Today we begin Holy Week. This is the final part of a longer period leading up to Easter, called Lent.
The term Lent is taken from a Teutonic word, originally meaning “the spring season”, and signalling the lengthening of days in the (northern hemisphere) spring season. Lent has been celebrated for at least 1500 years. It is typically seen as a time of self-examination and repentance, although more often now it is presented as a time of “preparation” for Easter.
Lent started on Ash Wednesday. On this day, many churches have an “ashing service” where ash made from the previous year’s palms are sprinkled with holy water and fumigated with incense and symbolically placed on the forehead in the sign of a cross, signifying penance. It is also a reminder of our own mortality: ashes to ashes, dust to dust, and of a time when people repented with ashes and wearing sackcloth.
Lent is an ancient practice. It lasts for 40 days (excluding the six Sundays that occur during this period). A more recent development has been the recognition of the week leading up to Easter as Holy Week. This probably comes from the narration of chapters 11 and 12 of Mark’s Gospel, which portrays Jesus as being in Jerusalem from a Sunday until his last meal on a Thursday. The week starts with Palm Sunday when Christians remember Jesus entering Jerusalem and the crowds waving palm leaves as he enters the city. Jesus stays near to the city for the remainder of the week.
On Maundy Thursday Christians remember Jesus washing his disciples’ feet. His words are recorded in John 13:34, “A new command I give you: Love one another. As I have loved you, so you must love one another.” This gives rise to the name for the day. The Latin for “commandment” is mandatum—hence Maundy. In England, on Maundy Thursday, the Queen will follow a very traditional role of giving Maundy coins, in order to demonstrate the love of the new commandment. A complete set of Maundy money consists of a groat (4p), a threepence (3p), a half-groat (2p) and a penny (1p)—totalling 10p.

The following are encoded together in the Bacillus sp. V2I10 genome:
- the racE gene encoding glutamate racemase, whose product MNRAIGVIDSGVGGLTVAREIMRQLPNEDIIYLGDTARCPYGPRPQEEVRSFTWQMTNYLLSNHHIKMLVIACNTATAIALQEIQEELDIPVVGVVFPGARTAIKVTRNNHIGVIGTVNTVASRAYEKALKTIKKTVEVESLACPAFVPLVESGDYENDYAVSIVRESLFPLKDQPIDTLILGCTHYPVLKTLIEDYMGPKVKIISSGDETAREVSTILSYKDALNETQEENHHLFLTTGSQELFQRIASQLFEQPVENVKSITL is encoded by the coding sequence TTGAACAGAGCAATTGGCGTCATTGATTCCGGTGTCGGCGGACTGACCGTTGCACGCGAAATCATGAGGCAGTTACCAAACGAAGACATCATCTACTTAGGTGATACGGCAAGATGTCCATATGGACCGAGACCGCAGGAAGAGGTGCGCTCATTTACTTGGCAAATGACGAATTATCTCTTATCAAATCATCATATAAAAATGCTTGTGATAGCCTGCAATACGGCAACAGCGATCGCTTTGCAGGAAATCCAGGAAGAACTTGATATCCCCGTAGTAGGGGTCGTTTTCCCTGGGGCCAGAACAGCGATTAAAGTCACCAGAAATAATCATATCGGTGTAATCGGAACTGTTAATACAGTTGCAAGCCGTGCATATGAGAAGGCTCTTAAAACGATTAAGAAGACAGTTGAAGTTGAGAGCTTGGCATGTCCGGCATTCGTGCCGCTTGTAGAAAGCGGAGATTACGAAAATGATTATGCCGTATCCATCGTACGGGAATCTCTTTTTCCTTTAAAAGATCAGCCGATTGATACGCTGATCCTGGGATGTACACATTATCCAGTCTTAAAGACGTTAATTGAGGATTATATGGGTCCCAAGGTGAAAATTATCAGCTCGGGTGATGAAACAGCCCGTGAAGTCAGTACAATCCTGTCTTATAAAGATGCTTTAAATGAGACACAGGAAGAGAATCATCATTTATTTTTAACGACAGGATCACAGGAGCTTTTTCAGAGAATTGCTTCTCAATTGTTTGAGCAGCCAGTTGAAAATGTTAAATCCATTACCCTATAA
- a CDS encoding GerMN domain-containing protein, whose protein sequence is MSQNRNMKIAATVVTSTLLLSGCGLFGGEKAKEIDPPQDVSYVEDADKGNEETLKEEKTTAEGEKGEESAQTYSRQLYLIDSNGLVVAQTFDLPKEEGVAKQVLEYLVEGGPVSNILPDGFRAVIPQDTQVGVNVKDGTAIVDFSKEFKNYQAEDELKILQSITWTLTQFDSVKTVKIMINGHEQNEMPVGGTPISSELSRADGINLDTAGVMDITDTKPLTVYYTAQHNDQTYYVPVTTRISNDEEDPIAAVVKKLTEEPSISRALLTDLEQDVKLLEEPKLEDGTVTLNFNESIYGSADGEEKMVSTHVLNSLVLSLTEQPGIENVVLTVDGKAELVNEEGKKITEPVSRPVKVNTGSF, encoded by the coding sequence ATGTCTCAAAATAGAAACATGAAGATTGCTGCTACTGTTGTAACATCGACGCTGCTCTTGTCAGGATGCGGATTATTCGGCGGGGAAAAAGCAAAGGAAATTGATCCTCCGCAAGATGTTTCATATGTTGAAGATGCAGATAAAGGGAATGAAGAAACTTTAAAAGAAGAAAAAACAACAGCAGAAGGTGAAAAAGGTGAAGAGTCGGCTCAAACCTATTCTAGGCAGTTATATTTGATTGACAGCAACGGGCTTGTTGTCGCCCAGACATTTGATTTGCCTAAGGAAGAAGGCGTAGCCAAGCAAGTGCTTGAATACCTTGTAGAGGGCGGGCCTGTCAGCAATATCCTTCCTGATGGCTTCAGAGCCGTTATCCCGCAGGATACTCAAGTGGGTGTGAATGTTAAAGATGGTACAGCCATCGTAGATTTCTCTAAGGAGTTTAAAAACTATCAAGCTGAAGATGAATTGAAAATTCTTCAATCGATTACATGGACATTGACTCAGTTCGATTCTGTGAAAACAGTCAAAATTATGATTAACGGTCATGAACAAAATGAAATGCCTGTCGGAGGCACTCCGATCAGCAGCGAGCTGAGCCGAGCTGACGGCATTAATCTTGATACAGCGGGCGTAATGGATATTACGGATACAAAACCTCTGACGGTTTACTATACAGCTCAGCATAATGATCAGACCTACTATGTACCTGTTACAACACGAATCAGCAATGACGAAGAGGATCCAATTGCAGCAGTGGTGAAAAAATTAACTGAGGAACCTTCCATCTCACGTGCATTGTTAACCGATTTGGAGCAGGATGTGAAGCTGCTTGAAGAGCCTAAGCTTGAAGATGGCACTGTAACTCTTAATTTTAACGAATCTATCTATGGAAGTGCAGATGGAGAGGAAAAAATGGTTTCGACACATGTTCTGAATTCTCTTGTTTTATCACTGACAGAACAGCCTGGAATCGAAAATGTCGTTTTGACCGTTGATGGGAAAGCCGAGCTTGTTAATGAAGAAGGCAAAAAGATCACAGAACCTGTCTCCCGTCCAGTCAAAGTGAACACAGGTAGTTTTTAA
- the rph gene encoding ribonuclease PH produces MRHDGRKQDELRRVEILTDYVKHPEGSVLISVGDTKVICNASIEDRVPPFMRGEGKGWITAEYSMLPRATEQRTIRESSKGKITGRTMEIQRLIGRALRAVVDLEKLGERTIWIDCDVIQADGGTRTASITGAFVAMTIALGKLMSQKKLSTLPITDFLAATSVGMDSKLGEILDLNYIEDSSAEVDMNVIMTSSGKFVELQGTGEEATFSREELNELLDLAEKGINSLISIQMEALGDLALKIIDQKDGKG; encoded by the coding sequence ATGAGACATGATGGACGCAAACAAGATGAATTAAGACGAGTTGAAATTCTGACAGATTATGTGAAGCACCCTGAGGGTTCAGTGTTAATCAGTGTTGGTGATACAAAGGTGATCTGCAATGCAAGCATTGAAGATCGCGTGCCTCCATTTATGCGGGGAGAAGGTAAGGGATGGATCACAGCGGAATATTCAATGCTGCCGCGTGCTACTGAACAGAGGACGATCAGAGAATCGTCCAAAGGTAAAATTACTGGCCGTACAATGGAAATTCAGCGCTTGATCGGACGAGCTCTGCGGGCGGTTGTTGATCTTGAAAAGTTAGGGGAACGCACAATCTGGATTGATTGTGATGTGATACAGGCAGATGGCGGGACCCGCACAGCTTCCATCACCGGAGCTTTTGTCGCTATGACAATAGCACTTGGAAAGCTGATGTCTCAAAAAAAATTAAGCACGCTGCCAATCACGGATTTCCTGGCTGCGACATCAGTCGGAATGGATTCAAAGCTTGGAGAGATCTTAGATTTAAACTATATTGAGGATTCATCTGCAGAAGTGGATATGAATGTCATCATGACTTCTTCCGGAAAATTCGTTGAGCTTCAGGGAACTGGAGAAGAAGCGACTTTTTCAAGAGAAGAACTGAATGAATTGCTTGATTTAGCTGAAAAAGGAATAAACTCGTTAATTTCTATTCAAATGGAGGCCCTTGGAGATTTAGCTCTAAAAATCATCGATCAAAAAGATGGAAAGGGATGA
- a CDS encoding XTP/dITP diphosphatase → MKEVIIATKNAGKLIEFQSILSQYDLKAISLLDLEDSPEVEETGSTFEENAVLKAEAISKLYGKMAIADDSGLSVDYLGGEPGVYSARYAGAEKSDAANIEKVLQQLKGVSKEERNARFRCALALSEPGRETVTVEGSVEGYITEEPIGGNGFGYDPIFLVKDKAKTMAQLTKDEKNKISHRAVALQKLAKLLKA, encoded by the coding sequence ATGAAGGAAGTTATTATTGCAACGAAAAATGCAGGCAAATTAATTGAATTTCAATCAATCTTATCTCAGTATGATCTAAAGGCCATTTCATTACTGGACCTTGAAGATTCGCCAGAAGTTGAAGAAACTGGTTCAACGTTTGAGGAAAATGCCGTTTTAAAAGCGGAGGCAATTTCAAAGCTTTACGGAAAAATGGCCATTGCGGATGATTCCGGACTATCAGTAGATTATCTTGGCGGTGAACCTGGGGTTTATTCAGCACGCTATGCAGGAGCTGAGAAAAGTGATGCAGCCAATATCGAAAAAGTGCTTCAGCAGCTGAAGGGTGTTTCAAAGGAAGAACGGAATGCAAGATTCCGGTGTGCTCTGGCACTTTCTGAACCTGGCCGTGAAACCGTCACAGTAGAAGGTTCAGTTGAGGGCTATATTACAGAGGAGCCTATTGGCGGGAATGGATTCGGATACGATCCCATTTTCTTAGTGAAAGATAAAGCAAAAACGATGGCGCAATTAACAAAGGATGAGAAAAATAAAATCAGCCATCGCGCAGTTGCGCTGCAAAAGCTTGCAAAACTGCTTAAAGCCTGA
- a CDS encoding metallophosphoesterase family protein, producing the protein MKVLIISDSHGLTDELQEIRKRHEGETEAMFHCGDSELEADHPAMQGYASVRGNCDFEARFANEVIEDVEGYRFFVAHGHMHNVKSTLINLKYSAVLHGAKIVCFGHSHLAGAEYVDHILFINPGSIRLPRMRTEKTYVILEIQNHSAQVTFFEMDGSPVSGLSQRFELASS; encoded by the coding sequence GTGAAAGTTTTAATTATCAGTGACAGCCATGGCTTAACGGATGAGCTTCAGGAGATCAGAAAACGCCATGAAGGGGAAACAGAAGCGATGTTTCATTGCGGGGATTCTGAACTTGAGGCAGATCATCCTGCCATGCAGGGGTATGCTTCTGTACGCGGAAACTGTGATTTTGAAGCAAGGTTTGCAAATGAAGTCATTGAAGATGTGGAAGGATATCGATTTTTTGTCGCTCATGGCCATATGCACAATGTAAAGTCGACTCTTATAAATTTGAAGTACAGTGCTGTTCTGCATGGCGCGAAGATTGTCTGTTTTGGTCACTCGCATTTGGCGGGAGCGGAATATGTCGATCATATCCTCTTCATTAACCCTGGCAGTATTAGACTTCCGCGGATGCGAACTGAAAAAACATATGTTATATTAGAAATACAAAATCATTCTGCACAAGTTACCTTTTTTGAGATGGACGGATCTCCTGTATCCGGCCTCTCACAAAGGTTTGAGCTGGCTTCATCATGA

Some people believe that Lent officially ends at sundown on Thursday and celebrate with Holy Communion and, often, a meal known as an agapé or a “love feast”. Others maintain that Lent continues through into Easter Saturday. After Maundy Thursday comes Good Friday, when Jesus was crucified. Why Good? This comes from the theological evaluation that, on this Friday, Jesus died on the cross “for our sins”, the basis for the “good news” which the Church has proclaimed for centuries.
The Stations of the Cross are focused around the events of Good Friday, recalling the various events which took place as Jesus made his way from his trial to his death on the cross. These Stations have been appropriated, in art or through personal creative responses, as ways of moving attention from the story as a singular ‘history’, to the significance of the story and the resonance of the events with universal human experiences.
Next comes Holy Saturday or Easter Eve—a day of vigil, when believers watch, wait and pray. This is an in-between time, a day when time can be spent reflecting back on the traumatic events that have just taken place, and looking forward with hope to the new possibilities that might emerge from those events.
The Christian festival reaches its climax on Easter Day with celebration marking Jesus conquering death. Counting inclusively, as was done at the time, beginning from Friday, means that Sunday is the third day. So the traditional affirmation is that Jesus rose “on the third day”.